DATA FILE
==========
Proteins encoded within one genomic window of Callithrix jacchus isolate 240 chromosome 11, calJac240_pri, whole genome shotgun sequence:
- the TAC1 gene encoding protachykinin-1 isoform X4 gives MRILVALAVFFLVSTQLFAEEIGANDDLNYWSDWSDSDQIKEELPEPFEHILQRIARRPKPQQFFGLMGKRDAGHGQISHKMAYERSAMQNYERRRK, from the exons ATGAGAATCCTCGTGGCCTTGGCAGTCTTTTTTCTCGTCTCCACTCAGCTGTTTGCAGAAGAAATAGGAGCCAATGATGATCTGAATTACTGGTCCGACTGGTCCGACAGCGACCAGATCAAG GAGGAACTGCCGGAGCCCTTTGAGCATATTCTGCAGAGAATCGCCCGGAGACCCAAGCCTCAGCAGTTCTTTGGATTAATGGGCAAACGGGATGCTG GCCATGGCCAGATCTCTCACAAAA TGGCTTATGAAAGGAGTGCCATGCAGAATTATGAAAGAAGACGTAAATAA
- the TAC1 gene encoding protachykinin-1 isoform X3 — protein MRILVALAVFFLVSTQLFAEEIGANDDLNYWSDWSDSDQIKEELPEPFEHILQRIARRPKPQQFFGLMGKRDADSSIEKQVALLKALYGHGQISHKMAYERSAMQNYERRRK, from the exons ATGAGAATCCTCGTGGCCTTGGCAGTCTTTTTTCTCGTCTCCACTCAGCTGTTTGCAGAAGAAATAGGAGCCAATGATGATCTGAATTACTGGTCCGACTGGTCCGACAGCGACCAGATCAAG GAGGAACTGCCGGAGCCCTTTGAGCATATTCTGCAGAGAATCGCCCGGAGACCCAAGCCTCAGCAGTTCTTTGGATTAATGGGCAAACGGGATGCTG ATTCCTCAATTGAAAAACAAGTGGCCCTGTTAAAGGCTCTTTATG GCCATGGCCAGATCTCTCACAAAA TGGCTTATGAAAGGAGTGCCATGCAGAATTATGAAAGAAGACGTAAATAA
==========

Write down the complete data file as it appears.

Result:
Proteins encoded within one genomic window of Callithrix jacchus isolate 240 chromosome 11, calJac240_pri, whole genome shotgun sequence:
- the TAC1 gene encoding protachykinin-1 isoform X4 gives MRILVALAVFFLVSTQLFAEEIGANDDLNYWSDWSDSDQIKEELPEPFEHILQRIARRPKPQQFFGLMGKRDAGHGQISHKMAYERSAMQNYERRRK, from the exons ATGAGAATCCTCGTGGCCTTGGCAGTCTTTTTTCTCGTCTCCACTCAGCTGTTTGCAGAAGAAATAGGAGCCAATGATGATCTGAATTACTGGTCCGACTGGTCCGACAGCGACCAGATCAAG GAGGAACTGCCGGAGCCCTTTGAGCATATTCTGCAGAGAATCGCCCGGAGACCCAAGCCTCAGCAGTTCTTTGGATTAATGGGCAAACGGGATGCTG GCCATGGCCAGATCTCTCACAAAA TGGCTTATGAAAGGAGTGCCATGCAGAATTATGAAAGAAGACGTAAATAA
- the TAC1 gene encoding protachykinin-1 isoform X3 — protein MRILVALAVFFLVSTQLFAEEIGANDDLNYWSDWSDSDQIKEELPEPFEHILQRIARRPKPQQFFGLMGKRDADSSIEKQVALLKALYGHGQISHKMAYERSAMQNYERRRK, from the exons ATGAGAATCCTCGTGGCCTTGGCAGTCTTTTTTCTCGTCTCCACTCAGCTGTTTGCAGAAGAAATAGGAGCCAATGATGATCTGAATTACTGGTCCGACTGGTCCGACAGCGACCAGATCAAG GAGGAACTGCCGGAGCCCTTTGAGCATATTCTGCAGAGAATCGCCCGGAGACCCAAGCCTCAGCAGTTCTTTGGATTAATGGGCAAACGGGATGCTG ATTCCTCAATTGAAAAACAAGTGGCCCTGTTAAAGGCTCTTTATG GCCATGGCCAGATCTCTCACAAAA TGGCTTATGAAAGGAGTGCCATGCAGAATTATGAAAGAAGACGTAAATAA